Italy is a country of contrasts, beauty and romance. It's
also a country where good taste in fashion and food is a
pre-requisite to survival. Whether it's Gucci or Prada,
gnocchi or papardelle, the Italians take an immense, and
justifiable, pride in their national assets. But three millennia
of history and culture go a lot further than credit cards
and waistlines…for this is also one of the oldest,
and most fascinating, European countries. The art and architecture
are second to none and whether you choose to take it all
in by foot, by gondola, or on the back of a Vespa, the journey
is simply breathtaking.
The TEFL market in Italy is well-established and continuing
to grow, making it a great destination for those looking
for work. Italy can be a particularly good option for newly-qualified
teachers, as many schools (particularly those in smaller
towns) are willing to take on teachers with relatively little
Many of the jobs are in smaller towns and cities and some
jobs are offered in more rural settings, in which case a
school car is often provided for the teacher’s use.
It is always a good idea to check out the precise location
of the school so that you know exactly what to expect. There
are also plenty of jobs around in the larger cities, although
you may find that many of the schools there require teachers
to have a couple of years experience under their belt. Jobs
in places like Rome and Bologna are very sought after and
teachers who manage to get work there tend to stay for as
long as they can. Milan however, is a particularly rich
area for TEFL work, especially in the area of Business English
Teaching, and work is generally easy to come across.
English-learning in Italy is big business and you will
find that Italians are generally very enthusiastic students.
Their reputation as a warm and hospitable nation is well-deserved
and teaching in the country will give you a fantastic insight
into their language and culture.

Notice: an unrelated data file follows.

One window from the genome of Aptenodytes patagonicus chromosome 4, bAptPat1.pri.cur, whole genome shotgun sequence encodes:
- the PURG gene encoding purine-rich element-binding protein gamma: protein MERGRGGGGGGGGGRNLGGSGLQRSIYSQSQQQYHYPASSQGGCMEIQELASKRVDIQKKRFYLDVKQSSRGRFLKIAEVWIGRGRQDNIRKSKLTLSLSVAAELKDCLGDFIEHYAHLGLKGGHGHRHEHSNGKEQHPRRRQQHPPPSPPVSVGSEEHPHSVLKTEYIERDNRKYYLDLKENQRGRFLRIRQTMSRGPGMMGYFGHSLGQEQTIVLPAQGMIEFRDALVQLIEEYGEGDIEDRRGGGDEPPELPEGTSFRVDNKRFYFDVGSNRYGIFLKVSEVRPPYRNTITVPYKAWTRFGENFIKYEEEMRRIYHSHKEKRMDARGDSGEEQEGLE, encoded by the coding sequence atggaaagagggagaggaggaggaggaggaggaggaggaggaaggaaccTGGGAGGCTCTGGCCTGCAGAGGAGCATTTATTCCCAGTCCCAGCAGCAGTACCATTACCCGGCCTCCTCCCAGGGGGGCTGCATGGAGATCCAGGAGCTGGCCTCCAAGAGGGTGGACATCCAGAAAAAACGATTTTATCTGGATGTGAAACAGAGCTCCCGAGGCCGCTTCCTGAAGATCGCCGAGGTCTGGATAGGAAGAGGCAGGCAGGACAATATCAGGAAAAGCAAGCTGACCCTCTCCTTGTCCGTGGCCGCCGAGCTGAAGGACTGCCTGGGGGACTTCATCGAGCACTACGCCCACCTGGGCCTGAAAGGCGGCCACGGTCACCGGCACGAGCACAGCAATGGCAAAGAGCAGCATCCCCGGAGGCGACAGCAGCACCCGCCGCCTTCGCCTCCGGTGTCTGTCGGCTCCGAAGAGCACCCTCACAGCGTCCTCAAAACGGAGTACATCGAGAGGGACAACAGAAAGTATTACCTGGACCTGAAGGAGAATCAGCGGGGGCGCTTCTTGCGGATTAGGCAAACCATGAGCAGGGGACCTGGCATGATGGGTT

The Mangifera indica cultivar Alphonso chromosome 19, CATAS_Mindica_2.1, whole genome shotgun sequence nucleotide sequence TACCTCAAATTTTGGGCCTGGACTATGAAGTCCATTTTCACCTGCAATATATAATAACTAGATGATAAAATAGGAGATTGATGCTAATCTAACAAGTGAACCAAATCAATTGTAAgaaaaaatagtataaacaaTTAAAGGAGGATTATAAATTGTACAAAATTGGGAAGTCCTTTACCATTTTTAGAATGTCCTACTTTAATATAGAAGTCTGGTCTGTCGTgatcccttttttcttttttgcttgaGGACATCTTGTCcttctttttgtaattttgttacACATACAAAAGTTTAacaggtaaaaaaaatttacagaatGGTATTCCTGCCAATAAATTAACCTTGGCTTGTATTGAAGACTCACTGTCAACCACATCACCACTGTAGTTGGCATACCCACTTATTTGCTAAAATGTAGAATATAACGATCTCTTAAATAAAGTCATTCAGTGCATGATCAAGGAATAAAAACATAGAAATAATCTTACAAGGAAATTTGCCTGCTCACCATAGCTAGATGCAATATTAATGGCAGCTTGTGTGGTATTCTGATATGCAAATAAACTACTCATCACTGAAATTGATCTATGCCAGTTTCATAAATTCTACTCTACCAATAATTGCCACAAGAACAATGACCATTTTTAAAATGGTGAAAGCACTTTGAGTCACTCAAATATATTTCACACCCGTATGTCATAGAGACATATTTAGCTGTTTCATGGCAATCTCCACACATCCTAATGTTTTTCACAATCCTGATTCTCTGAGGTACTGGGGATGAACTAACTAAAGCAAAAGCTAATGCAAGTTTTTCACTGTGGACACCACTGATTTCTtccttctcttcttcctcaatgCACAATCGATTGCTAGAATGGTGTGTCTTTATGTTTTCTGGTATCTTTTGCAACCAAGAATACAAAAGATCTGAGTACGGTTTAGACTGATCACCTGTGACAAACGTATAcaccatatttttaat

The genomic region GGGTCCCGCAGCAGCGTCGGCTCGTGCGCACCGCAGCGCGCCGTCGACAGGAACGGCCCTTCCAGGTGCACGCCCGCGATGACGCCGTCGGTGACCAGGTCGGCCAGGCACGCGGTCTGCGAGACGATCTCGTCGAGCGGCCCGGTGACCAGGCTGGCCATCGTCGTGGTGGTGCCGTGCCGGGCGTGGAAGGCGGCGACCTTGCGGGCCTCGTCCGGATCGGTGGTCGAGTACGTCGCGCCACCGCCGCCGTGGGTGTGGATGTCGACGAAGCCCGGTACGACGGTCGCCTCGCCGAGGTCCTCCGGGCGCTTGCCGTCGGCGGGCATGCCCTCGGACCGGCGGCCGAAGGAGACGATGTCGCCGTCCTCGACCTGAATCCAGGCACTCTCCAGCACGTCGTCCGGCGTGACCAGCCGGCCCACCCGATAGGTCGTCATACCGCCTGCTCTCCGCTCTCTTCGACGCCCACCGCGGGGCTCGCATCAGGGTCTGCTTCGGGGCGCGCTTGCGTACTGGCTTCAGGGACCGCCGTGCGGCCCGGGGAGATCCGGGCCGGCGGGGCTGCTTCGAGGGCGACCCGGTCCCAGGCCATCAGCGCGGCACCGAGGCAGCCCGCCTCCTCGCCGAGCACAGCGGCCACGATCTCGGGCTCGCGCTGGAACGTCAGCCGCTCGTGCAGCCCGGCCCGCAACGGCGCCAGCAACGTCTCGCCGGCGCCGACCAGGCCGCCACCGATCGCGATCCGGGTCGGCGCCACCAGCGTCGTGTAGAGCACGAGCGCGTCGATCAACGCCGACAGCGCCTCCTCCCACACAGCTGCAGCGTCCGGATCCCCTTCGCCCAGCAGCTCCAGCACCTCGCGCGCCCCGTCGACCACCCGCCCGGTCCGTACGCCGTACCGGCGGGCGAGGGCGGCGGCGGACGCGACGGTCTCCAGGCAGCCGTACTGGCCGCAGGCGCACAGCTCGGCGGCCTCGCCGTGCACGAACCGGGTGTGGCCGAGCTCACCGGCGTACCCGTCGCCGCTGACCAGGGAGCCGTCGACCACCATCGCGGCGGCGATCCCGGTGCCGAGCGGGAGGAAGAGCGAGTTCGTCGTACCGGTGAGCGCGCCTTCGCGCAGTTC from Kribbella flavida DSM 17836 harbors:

Salary and hours
On average, teachers can expect to be contracted for 20-30
hours teaching a week, although at busy times of the year
they may be asked to do extra. ‘Split shifts’
are quite common in Italy and it’s worth bearing in
mind that you may well find yourself teaching lessons first
thing in the morning and then last thing at night. Saturday
morning teaching is also a normal requirement, particularly
for the less experienced teachers in a language school.
Salaries tend to be around 900- 1100 euros a month before
Type of teaching
Teachers can expect to teach a variety of age-groups and
class-types. Business clients and Younger Learners are very
common, and you may even find that you are sent to the local
‘scuola media’ (middle high school) or scuola
superiore (high school) to teach large English classes.
Driving out to give lessons at a company’s place of
work is also fairly common, so having a driving licence
will definitely be an advantage when you are looking for
Accommodation for teachers in Italy is often organised
on your behalf. Language schools sometimes own flats which
they rent out to their teachers each year. If not, they
are usually able to source accommodation for you, or at
least give you all the information that you require to do
so yourself. Accommodation can be expensive though, and
you should beware of hidden costs, i.e deposits, costs to
connect the electricity, gas, water rates, and cleaning
at the end of the contract. Unfortunately it can sometimes
be difficult to get deposits back too.
Start of school year/ best time to look for work
Most contracts with private language schools will begin
in September/October and run through to June or July. The
majority of schools will require teachers to have a CELTA/TESOL
or equivalent qualification, and any knowledge of Italian
will be an advantage, although by no means a necessity.
January is also a good time to look for work.
Any EU resident who takes up a post in Italy will
be required to apply for a residence permit (carta di soggiorno)
at the local ‘questura’ (police headquarters)
when they arrive. This can require a substantial amount
of photocopying of documents, and even more patience! The
school that you work for will usually help or advise you
on how best to go about the process though.
Before accepting a job, teachers should be clear
that there really is a north/ south divide in Italy and
while Milan typifies northern Italian life, Naples is a
quintessential city of the south. Milan is cosmopolitan,
well developed and very European, whereas Naples is disorganised,
chaotic and spontaneous. Attitudes towards several things,
including women, can be fairly backward in the South and
it is worth remembering that parts of this area are still
Planet Guide - Italy